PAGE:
Monday, January 21, 2008

Ben Maddow: Affairs of the Skin

Part 1

Not listed amongst the over 20,000 films in Halliwell’s Film Guide, An Affair of the Skin, was, at the time of its release in 1964, a worthy, if not altogether successful, attempt at being an American art movie, a hodgepodge of influences, from Italian Realists, Antoniani and Bergman to US social conscience films and documentarists like Robert Flaherty. Written, produced and directed by former documentarist and Hollywood scriptwriter Ben Maddow, the film was, for the most part, shot on the streets of New York, and memorable for its sensuousness, its street-level camera-work and use of natural light. Strangely, the film has since disappeared from film catalogues.

Still, Maddow’s career remains an interesting one. Under the name David Wolf, he published poems and short stories, and provided commentary and narration for documentaries like Native Land (1942). Under his own name, he also wrote Forty-Four Gravel Street, which, set in Brooklyn, part-urban hardboiler, part-proletariat tract and part-literary novel. Blacklisted during the McCarthy era, Maddow was able to make a living writing screenplays under another scriptwriter’s name (a number of blacklisted writers worked under pseudomyns, or worked for other writers). Later, after he’d retired from making films, Maddow would write books on photographers such as Edward Weston. Despite his numerous film credits, Maddow never considered himself merely a screenwriter. As he would say in an interview with Film Comment critic Richard Corliss, “In my experience...there is no such animal as a screenwriter. There are persons...who write screenplays, but they are admittedly monsters, because it is the grotesque fact that they have responsibility, but no power.” As far as Maddow was concerned, screenwriting was just a job, one that allowed him to finance other projects.

An Affair of the Skin featured actors Kevin McCarthy and Lee Grant. McCarthy had recently appeared in Invasion of the Body Snatchers and The Misfits. His co-star, Lee Grant, had, like Maddow, also been blacklisted, though less for her politics than for refusing to testify against her husband, playwright Arnold Manoff (No Minor Vices, The Big Break and, along with Walter Bernstein and Abraham Polonsky, the author of most of the episodes of the historical TV program You Are There). Prior to that her portrayal of a shoplifter in William Wyler’s Detective Story (1951) had earned her the best actress award at Cannes and an Academy Award nomination. Though, once blacklisted, her Hollywood appearances would quickly grind to a halt, Grant, before appearing in Affair of the Skin, was in such marginal productions as Cornel Wilde’s Storm Fear (1956), Delbert Mann’s Middle of the Night (1959) and Genet’s The Balcony, the latter also produced, directed and adapted for the screen by Maddow. But Grant would not relaunch her Tinseltown career until 1975 when she appeared in Hal Ashby’s astute critique of the early 1970s, Shampoo.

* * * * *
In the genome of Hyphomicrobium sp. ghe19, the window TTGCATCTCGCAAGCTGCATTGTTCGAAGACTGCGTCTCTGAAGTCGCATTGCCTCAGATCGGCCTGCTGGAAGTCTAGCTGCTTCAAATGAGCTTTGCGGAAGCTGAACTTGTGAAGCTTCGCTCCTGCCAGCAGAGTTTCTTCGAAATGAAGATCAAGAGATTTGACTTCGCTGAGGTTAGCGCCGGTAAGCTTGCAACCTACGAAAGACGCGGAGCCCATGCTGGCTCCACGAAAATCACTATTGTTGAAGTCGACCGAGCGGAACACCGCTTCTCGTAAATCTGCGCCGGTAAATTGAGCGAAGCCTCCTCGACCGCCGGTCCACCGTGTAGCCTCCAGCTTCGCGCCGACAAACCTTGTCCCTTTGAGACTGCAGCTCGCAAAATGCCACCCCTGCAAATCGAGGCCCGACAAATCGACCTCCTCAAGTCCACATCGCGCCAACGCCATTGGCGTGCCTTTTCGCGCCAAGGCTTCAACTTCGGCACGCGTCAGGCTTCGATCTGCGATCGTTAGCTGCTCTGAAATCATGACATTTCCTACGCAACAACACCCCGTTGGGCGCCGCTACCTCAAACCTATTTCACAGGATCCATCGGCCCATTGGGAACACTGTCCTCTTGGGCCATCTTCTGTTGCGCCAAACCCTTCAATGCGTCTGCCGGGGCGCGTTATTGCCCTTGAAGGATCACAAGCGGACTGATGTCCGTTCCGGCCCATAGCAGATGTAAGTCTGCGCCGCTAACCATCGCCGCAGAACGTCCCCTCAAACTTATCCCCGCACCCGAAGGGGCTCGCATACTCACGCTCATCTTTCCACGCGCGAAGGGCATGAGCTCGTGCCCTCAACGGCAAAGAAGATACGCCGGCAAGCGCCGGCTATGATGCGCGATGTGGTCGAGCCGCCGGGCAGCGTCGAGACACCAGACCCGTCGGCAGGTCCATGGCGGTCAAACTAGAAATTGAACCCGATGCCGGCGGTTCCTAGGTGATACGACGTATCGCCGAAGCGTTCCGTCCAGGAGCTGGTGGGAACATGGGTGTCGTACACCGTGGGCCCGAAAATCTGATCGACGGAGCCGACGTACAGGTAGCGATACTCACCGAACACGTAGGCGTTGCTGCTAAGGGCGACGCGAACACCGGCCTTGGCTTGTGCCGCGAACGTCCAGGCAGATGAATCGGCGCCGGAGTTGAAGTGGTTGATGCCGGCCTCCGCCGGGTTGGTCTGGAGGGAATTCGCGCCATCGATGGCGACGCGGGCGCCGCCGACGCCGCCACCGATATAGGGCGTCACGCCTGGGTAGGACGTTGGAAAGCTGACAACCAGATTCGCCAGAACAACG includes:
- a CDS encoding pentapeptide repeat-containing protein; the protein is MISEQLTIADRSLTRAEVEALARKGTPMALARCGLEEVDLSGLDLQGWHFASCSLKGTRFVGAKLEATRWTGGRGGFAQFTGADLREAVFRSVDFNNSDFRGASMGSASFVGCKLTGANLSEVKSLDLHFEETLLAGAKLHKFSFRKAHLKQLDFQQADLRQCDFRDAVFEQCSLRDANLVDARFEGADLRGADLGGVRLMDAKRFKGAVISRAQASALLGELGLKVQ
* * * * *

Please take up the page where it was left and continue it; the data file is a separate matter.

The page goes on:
During the 1940s and 1950s, Maddow had been a major influence on a number of film-makers and writers. Malvin Wald, who, along with Albert Maltz, wrote the cutting-edge and streetwise The Naked City, recounts meeting Maddow while both were serving in the Air Force motion pictures unit. At the time, Maddow was championing the documentary techniques of Robert Flaherty, John Grierson and Joris Ivens. The latter film-makers would influence Maddow when it came to writing the commentary for the one of the era’s more heralded documentaries, Native Land (1942). In turn, Maddow would influence the look and cinematic ethos of The Naked City. But Maddow would be less known for his influence, his films, poetry, and novel, than for his screenplays, particularly his adaption, written alongside John Huston, of W.R. Burnett’s novel The Asphalt Jungle (1950), closely followed by his once praised but now underrated adaptation of William Faulkner’s novel Intruder in the Dust (MGM, 1949).